Based on prior posts, @ronnie makes 2 long, cross-country trips each year. I'm guessing the idea of travel trailer is to facilitate those long road trips (?).
 

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Discussion Starter #13
Based on prior posts, @ronnie makes 2 long, cross-country trips each year. I'm guessing the idea of travel trailer is to facilitate those long road trips (?).
Yes, good memory insightfully. My wife and I take two long nearly cross country trips from Washington state where we live to Ohio, Texas, and throughout the Midwest. And we plan on extending our trips in the next few years to the East Coast, up into Canada, etc. perhaps up to 10-12 weeks long. The idea of a small travel trailer is appealing.
 

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Be advised the trailer's tongue weight would add towards the total payload capacity of the Insight. The door sticker on my EX states this is 850 pounds. When you factor in passengers, luggage and the extreme amount of junk-food required for a long-distance drive, that doesn't leave much for the trailer :( That, and you could forget doing 85mph towing any trailer!
 

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Be advised the trailer's tongue weight would add towards the total payload capacity of the Insight. The door sticker on my EX states this is 850 pounds. When you factor in passengers, luggage and the extreme amount of junk-food required for a long-distance drive, that doesn't leave much for the trailer :(
I can't tell where Google is sourcing the data from, but when I search "2019 Honda Insight payload" it returns 956 to 1047 lbs. I calculated payload at 956 to 981 lbs above, based on Honda's stated GVWR and curb weights. So maybe there's a "little" cushion for a few extra snack bags (?).

That, and you could forget doing 85mph towing any trailer!
Unless it's downhill both directions, LOL :)
 

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Nice trailer, but I would not try 1825 lbs.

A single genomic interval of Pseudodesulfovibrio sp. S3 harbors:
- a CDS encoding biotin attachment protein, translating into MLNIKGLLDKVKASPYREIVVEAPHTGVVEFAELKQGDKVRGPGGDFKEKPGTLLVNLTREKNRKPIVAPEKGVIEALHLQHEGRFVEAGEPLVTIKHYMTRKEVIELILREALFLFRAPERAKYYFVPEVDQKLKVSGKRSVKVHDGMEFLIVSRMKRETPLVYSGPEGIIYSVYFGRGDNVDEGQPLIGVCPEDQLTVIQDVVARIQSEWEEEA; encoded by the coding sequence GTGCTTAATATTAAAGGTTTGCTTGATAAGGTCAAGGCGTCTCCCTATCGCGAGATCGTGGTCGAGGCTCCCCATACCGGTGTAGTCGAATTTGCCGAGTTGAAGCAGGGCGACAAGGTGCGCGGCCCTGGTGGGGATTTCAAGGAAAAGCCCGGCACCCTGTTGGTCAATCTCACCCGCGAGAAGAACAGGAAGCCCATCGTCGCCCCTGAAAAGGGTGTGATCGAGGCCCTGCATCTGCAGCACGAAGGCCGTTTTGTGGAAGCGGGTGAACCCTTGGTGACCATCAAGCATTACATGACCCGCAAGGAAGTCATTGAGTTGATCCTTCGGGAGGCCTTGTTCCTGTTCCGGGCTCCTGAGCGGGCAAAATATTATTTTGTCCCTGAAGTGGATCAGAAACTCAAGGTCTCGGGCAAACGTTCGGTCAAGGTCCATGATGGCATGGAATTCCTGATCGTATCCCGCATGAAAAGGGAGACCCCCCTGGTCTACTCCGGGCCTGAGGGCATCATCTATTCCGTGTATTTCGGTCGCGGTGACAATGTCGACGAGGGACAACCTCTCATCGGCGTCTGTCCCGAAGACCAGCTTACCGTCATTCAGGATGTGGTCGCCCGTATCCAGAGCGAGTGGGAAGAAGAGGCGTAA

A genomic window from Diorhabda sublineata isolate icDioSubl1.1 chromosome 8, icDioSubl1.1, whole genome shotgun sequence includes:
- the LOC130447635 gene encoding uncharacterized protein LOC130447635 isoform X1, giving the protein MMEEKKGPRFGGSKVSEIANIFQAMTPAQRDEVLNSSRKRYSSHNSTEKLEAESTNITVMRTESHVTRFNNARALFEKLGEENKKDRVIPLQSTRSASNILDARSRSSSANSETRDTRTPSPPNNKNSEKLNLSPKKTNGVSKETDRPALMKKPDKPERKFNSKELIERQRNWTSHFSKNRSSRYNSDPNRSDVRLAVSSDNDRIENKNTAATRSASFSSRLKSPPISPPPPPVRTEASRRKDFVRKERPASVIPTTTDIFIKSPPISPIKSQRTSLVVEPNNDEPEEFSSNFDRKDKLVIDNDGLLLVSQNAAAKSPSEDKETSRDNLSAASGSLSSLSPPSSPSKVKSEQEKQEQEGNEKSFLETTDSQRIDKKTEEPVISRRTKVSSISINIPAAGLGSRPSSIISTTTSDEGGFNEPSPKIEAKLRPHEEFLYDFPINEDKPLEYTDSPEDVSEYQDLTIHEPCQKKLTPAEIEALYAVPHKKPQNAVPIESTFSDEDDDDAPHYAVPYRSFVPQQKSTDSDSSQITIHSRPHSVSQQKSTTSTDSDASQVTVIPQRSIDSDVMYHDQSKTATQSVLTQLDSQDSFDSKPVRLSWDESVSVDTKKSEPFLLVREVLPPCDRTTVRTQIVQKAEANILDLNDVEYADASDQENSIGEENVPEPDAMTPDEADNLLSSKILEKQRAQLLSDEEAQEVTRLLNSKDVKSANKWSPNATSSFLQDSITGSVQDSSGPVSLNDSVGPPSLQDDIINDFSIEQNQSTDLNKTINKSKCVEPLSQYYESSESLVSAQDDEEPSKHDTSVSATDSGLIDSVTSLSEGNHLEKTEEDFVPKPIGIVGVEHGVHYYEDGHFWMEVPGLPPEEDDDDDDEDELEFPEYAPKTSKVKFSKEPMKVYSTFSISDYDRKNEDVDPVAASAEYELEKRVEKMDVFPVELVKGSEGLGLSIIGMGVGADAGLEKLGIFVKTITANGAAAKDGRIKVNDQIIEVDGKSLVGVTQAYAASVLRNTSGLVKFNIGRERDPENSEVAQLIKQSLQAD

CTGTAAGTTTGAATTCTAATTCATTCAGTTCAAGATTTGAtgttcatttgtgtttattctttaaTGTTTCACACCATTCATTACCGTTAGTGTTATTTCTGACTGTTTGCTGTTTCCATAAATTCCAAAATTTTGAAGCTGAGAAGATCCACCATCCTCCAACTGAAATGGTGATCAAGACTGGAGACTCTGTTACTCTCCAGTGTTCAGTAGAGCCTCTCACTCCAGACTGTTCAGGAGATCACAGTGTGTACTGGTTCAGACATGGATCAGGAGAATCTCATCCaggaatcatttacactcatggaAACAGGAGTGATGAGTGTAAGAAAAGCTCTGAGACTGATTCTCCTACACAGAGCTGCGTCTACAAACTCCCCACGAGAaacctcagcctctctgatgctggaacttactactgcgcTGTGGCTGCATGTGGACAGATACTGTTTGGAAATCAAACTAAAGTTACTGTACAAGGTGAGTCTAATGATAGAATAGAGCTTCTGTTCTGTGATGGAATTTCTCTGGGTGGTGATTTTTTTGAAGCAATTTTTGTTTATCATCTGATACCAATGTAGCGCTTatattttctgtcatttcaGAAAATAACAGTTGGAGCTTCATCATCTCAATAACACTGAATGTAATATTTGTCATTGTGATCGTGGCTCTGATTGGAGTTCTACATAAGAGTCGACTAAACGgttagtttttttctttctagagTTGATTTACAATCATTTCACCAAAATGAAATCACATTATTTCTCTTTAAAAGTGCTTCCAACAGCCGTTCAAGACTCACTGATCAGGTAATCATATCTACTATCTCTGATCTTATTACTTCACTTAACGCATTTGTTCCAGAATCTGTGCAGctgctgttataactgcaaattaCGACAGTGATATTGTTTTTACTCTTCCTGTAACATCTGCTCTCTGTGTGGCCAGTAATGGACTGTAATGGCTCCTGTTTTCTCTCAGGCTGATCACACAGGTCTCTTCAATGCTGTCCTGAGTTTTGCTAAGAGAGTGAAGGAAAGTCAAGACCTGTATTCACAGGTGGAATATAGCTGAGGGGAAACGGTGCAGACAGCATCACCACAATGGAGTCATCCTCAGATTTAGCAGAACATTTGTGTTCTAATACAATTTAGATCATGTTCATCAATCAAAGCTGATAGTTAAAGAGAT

I just searched, and saw a decent one in Canada, only 590 lbs!
Roulotte: Suite | Roulottes Prolite

That's like 3 big people in the car with you, so I would think that could be doable.
Wow, that's impressive weight-wise, and good for basic eating/sleeping functions. It looks less house-like than the ~1900 lb travel trailers, but losing the plumbing brings down the weight significantly.
 

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Just a quick little bit of advice:

If you DO try pulling a trailer with your Insight and wind up damaging your car, disconnect the trailer and hide it, then ask a moderator to remove this forum thread before you call Honda and say, "I have no idea what happened! It just broke down!"

But seriously, I would advise against pulling a trailer with an Insight. If it doesn't directly damage the car, it will most certainly work towards shortening the life of the drivetrain and brakes.
 

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Discussion Starter #19
Thanks everyone for your advice. I will definitely not be pulling a trailer with my Insight.
 

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it will most certainly work towards shortening the life of the drivetrain and brakes.
You definitely should not do anything you feel is unsafe.
My last Honda Civic with a 1.6engine, I used my 10 foot trailer maybe 5-10 times every year. Camping, garbage, building supplies, etc.
Watch the tongue weight, and total weight. Accelerate, brake slowly.
That was our only family vehicle for 22 years. Zero engine, transmission issues, regular brake pad replacement.
And after the 22 years, it still ran fine, just sold it.